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Whiplash

Whiplash

The term ‘whiplash’ or WAD (Whiplash Associated Disorder) is used to describe the symptoms which are commonly experienced after an incident which involves the head being forced backwards and forwards, or suddenly rotated. This is most commonly as a result of a road traffic incident or a sports injury.

Symptoms are not always experienced immediately after the incident and often develop over the next 24-72 hours.  The most common symptom of whiplash is neck pain and stiffness. Some people may also experience pain or stiffness in the middle or lower back and pain down one or both arms. Other common symptoms include headaches, pins and needles or numbness in the arms or hands, dizziness, feeling very tired, blurred vision, loss of concentration or tinnitus (ringing in the ears).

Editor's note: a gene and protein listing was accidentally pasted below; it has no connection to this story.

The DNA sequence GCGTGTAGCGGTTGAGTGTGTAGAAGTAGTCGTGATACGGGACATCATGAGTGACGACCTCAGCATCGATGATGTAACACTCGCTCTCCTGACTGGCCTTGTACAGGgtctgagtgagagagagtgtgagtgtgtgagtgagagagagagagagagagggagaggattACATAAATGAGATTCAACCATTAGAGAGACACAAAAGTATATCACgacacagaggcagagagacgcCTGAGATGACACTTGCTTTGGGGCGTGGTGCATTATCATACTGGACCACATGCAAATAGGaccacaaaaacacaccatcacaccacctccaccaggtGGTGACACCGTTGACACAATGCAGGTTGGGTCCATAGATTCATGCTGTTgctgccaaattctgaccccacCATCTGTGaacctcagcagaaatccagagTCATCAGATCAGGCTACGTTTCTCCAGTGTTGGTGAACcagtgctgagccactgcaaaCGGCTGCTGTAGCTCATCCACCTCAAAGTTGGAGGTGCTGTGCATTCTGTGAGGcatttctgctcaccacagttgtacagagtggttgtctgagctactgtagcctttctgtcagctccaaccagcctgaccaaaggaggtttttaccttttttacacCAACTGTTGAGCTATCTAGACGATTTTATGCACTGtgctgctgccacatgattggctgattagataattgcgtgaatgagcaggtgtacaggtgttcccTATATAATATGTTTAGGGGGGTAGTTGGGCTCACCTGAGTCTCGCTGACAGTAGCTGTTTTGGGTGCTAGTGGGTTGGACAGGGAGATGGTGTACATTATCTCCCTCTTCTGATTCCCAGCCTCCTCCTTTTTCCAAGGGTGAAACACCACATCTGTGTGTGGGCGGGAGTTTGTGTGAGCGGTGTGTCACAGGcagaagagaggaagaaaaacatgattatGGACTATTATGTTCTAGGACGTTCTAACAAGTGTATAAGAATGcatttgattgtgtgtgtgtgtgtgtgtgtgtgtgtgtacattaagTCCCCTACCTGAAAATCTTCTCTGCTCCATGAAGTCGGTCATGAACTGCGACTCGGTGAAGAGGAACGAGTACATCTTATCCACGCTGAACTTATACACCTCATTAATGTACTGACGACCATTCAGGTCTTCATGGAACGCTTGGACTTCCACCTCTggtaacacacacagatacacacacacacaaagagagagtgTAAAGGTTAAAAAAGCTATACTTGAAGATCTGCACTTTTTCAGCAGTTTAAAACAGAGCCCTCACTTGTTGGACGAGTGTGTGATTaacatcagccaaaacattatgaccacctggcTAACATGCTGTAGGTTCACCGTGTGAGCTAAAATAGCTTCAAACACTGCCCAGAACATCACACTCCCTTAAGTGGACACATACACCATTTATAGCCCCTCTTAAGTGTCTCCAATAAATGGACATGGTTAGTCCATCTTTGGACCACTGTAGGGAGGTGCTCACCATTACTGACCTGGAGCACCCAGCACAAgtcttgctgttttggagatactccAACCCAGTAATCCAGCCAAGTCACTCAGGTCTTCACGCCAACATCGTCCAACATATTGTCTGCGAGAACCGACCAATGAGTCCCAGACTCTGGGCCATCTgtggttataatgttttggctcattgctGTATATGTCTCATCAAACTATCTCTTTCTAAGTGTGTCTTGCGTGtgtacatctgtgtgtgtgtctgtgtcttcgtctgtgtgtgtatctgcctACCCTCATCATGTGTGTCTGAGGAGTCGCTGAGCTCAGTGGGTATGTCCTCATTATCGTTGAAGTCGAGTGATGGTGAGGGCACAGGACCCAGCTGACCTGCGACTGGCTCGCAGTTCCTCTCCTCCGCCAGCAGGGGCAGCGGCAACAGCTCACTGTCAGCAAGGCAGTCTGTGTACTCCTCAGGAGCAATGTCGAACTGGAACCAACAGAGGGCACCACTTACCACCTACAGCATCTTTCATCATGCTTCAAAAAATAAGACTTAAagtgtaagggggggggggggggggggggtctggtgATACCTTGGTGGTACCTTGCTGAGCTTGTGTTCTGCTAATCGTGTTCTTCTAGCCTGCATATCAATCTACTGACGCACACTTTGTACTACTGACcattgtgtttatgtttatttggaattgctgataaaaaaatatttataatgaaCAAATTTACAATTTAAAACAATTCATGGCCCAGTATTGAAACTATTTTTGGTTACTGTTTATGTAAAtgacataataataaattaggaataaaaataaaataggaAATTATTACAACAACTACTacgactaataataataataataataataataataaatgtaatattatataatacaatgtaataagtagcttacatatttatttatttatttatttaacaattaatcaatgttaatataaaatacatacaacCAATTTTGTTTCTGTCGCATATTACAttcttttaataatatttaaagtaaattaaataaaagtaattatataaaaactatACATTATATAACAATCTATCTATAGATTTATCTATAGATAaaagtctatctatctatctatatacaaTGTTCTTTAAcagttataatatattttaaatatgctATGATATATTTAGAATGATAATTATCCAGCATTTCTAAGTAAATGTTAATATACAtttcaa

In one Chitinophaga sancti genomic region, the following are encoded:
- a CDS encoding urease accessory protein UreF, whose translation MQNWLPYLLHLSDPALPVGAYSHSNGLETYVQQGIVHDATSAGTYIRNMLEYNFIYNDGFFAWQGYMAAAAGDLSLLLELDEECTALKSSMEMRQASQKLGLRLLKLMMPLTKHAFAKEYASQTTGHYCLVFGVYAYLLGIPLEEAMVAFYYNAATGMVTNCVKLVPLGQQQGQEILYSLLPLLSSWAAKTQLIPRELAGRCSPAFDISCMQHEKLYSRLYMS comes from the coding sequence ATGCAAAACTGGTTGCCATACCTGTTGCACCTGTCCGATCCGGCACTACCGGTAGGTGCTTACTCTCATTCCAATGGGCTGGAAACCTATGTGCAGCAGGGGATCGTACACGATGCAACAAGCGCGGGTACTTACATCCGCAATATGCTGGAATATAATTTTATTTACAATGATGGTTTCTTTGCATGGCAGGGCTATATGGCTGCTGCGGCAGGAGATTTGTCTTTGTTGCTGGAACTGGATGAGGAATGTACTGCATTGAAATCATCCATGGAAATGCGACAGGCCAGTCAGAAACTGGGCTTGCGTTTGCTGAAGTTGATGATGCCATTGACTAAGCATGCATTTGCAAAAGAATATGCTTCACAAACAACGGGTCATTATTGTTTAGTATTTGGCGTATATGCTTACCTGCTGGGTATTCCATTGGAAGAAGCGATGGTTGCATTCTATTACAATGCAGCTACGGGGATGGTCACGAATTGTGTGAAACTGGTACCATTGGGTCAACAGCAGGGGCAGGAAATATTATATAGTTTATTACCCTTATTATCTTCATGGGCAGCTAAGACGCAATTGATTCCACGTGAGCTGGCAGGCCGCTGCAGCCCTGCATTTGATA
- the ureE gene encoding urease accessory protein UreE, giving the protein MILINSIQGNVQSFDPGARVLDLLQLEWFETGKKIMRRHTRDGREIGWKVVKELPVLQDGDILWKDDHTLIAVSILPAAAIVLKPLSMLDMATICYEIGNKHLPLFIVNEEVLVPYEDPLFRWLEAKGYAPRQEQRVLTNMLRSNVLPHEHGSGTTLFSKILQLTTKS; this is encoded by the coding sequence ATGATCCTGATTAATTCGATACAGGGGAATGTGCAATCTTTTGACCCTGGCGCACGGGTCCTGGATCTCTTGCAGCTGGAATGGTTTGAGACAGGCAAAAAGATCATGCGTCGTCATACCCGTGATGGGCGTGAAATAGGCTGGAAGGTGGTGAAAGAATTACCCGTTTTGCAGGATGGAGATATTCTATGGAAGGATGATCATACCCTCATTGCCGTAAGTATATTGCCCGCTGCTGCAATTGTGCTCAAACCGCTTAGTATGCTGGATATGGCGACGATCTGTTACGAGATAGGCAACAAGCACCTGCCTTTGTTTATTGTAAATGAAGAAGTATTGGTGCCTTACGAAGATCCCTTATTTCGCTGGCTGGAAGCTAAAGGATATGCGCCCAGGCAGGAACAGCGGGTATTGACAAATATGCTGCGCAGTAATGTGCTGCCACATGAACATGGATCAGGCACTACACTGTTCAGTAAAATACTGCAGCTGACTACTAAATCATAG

Although whiplash can be a very painful and distressing condition, in most cases, the symptoms will settle within a few weeks. It is very important to move as normally as possible after the incident.  Even when the neck or back is still quite painful, it should be exercised gently to avoid stiffness. This has been shown to greatly enhance recovery and prevent persistent pain and stiffness. Painkillers and anti-inflammatory medication can help to alleviate some of the pain and inflammation, and can help you to keep moving more normally. You should discuss this with your GP or a pharmacist. The use of a heat pack or hot water bottle can be very helpful to ease muscle spasm. 

Physiotherapy is helpful in speeding up the recovery from whiplash. It will normally involve advice, stretching and hands on treatment such as massage, mobilisations or acupuncture.